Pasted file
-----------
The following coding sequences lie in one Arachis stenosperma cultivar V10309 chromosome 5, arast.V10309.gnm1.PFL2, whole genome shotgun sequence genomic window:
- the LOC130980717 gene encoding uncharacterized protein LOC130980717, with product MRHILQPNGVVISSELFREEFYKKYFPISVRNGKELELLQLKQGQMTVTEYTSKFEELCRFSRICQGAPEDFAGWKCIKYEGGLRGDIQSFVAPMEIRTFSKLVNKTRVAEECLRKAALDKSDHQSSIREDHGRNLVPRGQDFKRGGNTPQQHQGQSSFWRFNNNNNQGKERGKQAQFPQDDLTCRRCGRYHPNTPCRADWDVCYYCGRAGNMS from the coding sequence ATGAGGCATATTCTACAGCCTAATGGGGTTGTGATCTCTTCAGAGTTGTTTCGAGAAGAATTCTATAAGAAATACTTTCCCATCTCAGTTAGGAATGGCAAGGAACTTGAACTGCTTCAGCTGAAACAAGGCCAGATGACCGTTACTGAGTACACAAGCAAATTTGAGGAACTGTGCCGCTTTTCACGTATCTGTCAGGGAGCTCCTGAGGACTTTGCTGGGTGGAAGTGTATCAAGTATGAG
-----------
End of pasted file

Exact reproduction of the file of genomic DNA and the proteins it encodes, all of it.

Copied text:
The following coding sequences lie in one Arachis stenosperma cultivar V10309 chromosome 5, arast.V10309.gnm1.PFL2, whole genome shotgun sequence genomic window:
- the LOC130980717 gene encoding uncharacterized protein LOC130980717, with product MRHILQPNGVVISSELFREEFYKKYFPISVRNGKELELLQLKQGQMTVTEYTSKFEELCRFSRICQGAPEDFAGWKCIKYEGGLRGDIQSFVAPMEIRTFSKLVNKTRVAEECLRKAALDKSDHQSSIREDHGRNLVPRGQDFKRGGNTPQQHQGQSSFWRFNNNNNQGKERGKQAQFPQDDLTCRRCGRYHPNTPCRADWDVCYYCGRAGNMS from the coding sequence ATGAGGCATATTCTACAGCCTAATGGGGTTGTGATCTCTTCAGAGTTGTTTCGAGAAGAATTCTATAAGAAATACTTTCCCATCTCAGTTAGGAATGGCAAGGAACTTGAACTGCTTCAGCTGAAACAAGGCCAGATGACCGTTACTGAGTACACAAGCAAATTTGAGGAACTGTGCCGCTTTTCACGTATCTGTCAGGGAGCTCCTGAGGACTTTGCTGGGTGGAAGTGTATCAAGTATGAG